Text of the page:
United Nations Secretary-General Kofi Annan says one sentence in a United States letter to the U.N. Security Council did cause some anxiety among members but indicates the U.S. explanation is reasonable.

One sentence seemed to stand out in a letter sent Monday from the United States to the U.N. Security Council. The letter, justifying U.S. action against the Taleban and terrorist bases in Afghanistan, contained the following: "We may find that our self defense requires further actions with respect to other organizations and other states."

Mr. Annan noted the sentence did cause "some anxiety" but indicated it has now been clarified. "But the U.S. has indicated that this is not a predictor of any intentions that it intends to take but basically a statement that they are at early stages and keeping their options open." he said. "And I think the White House spokesman addressed this question yesterday. But that is one line that disturbed some of us."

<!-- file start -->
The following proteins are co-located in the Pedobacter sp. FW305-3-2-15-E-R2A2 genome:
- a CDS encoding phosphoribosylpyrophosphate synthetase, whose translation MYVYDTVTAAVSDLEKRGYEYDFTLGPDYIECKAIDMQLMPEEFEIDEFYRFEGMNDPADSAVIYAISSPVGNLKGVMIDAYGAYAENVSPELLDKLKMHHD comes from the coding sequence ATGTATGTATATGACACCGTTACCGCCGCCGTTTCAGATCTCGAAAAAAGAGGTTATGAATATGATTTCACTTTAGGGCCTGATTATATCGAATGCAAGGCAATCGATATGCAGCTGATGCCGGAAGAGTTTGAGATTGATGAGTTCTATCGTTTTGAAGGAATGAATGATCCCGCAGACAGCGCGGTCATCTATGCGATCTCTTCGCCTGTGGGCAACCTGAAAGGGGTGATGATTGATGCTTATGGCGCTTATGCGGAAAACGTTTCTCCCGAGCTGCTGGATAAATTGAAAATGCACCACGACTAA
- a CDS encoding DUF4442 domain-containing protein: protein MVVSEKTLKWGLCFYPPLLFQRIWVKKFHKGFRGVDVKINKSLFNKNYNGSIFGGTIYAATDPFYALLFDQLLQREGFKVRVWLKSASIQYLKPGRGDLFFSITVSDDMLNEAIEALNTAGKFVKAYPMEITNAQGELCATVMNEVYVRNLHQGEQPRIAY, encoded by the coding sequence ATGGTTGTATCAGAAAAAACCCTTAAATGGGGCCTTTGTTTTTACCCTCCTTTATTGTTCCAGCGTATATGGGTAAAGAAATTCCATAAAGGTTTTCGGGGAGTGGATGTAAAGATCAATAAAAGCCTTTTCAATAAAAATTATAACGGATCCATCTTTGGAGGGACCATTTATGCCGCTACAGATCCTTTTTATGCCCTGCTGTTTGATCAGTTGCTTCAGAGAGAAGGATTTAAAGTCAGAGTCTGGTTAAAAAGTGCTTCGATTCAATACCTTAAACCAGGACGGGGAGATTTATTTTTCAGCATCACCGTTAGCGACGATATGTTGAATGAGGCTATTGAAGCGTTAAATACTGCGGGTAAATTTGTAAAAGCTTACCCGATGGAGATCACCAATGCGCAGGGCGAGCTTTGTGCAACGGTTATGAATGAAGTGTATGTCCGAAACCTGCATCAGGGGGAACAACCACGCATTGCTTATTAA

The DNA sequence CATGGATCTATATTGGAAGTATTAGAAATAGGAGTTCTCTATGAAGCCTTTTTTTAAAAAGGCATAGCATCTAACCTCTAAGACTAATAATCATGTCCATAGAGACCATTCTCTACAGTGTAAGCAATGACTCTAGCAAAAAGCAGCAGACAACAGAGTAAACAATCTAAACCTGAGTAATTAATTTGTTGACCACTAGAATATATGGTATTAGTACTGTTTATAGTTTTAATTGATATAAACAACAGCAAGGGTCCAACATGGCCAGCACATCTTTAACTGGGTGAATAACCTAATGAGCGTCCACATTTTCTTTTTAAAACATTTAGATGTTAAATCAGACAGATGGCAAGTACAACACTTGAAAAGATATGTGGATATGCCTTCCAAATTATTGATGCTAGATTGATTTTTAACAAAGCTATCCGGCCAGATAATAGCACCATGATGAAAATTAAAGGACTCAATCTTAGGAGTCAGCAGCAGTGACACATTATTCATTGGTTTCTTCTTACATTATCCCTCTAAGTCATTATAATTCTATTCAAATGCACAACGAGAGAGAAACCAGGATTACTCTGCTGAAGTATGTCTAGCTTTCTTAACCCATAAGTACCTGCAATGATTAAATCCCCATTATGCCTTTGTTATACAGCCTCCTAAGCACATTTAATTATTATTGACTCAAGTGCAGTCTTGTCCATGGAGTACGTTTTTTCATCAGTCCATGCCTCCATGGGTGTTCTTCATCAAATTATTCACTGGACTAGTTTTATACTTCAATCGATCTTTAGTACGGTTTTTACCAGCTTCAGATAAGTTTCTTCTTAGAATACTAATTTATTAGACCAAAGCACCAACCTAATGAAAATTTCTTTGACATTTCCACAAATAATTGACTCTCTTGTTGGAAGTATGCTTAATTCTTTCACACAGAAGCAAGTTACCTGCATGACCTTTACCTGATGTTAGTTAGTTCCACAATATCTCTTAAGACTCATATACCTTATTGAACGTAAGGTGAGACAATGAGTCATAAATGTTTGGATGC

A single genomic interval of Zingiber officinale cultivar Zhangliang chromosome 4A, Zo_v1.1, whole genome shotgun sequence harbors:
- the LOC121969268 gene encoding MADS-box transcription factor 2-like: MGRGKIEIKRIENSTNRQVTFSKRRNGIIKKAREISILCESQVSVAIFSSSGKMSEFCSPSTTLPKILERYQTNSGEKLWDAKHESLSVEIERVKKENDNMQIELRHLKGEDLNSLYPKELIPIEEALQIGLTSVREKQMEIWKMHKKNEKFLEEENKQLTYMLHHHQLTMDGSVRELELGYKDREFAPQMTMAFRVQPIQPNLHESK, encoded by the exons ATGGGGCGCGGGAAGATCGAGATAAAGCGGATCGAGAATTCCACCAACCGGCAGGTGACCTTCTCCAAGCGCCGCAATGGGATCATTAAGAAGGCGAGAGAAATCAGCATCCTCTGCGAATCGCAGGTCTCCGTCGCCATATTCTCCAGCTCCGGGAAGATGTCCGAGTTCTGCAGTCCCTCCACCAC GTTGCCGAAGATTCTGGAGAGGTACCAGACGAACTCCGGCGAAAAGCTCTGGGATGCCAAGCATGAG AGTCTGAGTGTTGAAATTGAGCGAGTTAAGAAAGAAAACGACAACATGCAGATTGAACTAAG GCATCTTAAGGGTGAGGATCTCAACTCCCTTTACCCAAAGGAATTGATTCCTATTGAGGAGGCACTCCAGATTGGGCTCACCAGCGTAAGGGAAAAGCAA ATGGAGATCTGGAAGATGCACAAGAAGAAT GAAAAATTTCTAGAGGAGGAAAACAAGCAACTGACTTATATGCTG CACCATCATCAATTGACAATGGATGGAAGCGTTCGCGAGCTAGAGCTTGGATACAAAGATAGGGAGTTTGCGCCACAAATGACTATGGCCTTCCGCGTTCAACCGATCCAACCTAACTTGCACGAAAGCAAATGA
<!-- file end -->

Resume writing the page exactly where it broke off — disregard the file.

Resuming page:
U.S. ambassador to the United Nations, John Negroponte, earlier told reporters the sentence simply means that the United States reserves the right to exercise self defense in the future if circumstances warrant it.

Diplomatic sources say that Mr. Negroponte visited Iraq's U.N. ambassador Mohammed al-Douri to warn Iraq not to take advantage of the current situation to threaten its neighbors. Neither side will confirm the exchange, but the sources say Mr. al-Douri informed Mr. Negroponte his nation is not threatening anyone and hopes the United States will not use the current situation as an excuse to attack Iraq.